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J Virol. Jun 1996; 70(6): 3461–3469.
PMCID: PMC190219

Differences in the susceptibility of herpes simplex virus types 1 and 2 to modified heparin compounds suggest serotype differences in viral entry.

Abstract

Although heparan sulfate (HS) serves as an initial receptor for the binding of both herpes simplex virus type 1 (HSV-1) and HSV-2 to cell surfaces, the two serotypes differ in epidemiology, cell tropism, and ability to compete for viral receptors in vitro. These observations are not necessarily contradictory and can be explained if the two serotypes recognize different structural features of HS. To compare the specific features of HS important for the binding and infection of HSV-1 and HSV-2, we took advantage of structural similarities between heparin and cell surface HS and compared the abilities of chemically modified heparin compounds to inhibit plaque formation. We found that the antiviral activity of heparin for both serotypes was independent of anticoagulant activity. Moreover, specific negatively charged regions of the polysaccharide, including N sulfations and the carboxyl groups, are key structural features for interactions of both HSV-1 and HSV-2 with cell surfaces since N desulfation or carboxyl reduction abolished heparin's antiviral activity. In contrast, 6-O sulfations and 2-,3-O sulfations are important determinants primarily for HSV- 1 infection. The O-desulfated heparins had little or no inhibitory effect on HSV-1 infection but inhibited HSV-2 infection. Using a series of intertypic recombinant mutant viruses, we found that susceptibility to O-desulfated heparins can be transferred to HSV-1 by the gene for glycoprotein C of HSV-2 (gC-2). This supports the notion that the envelope glycoproteins of HSV-1 and HSV-2 interact with different affinities for different structural features of heparin. To determine if the modified heparin compounds inhibited plaque formation by competing with cell surface HS for viral attachment, binding studies were also performed. As anticipated, most compounds inhibited binding and plaque formation in parallel. However, several compounds inhibited the binding of HSV-1 to cells during the initial attachment period at 4 degrees C; this inhibitory effect was reversed when the cells and inoculum were shifted to 37 degrees C. This temperature-dependent differential response to modified heparin compounds was evident primarily when glycoprotein C of HSV-1 (gC-1) was present in the virion envelope. Minimal temperature-dependent differences were seen for HSV-1 with gC-1 deleted and for HSV-2. These results suggest differences in the interactions of HSV-1 and HSV-2 with cell surface HS that may influence cell tropism.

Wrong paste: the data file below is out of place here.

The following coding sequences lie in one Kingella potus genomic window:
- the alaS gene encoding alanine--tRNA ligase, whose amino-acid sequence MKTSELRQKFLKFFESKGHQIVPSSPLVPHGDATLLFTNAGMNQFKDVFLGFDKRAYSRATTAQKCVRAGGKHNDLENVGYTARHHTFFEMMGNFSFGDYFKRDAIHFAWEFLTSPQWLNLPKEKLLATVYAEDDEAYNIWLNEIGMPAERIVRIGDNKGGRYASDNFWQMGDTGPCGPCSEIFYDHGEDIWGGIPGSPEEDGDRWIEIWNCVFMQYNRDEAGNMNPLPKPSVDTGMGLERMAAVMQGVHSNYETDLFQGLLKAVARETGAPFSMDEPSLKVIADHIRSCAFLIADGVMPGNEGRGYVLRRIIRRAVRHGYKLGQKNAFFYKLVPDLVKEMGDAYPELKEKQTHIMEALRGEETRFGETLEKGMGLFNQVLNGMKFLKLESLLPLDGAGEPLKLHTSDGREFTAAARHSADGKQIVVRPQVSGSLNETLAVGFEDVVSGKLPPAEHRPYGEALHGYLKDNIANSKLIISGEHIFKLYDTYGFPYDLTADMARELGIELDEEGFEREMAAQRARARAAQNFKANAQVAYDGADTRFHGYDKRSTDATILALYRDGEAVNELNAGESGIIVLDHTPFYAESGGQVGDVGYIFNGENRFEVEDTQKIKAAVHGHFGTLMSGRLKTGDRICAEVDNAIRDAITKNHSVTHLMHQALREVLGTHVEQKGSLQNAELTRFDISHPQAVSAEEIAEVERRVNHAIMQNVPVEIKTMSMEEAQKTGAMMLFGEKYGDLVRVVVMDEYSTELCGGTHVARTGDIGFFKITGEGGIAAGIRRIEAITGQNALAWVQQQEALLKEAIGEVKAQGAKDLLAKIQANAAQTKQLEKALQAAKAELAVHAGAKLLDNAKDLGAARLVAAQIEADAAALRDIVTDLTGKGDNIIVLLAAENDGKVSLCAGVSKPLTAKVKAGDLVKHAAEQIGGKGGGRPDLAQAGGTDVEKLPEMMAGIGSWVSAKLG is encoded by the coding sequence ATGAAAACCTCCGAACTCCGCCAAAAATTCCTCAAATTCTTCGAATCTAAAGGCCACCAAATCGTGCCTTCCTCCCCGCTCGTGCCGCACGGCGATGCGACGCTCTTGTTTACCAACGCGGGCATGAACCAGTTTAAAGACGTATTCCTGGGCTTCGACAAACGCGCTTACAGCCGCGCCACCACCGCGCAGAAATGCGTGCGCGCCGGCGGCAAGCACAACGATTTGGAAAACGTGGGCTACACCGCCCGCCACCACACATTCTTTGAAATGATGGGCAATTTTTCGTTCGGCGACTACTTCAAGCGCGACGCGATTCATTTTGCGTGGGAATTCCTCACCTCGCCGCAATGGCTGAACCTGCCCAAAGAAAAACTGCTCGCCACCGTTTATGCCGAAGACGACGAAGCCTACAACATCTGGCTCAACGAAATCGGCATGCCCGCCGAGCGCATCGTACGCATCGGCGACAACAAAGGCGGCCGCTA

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Selected References

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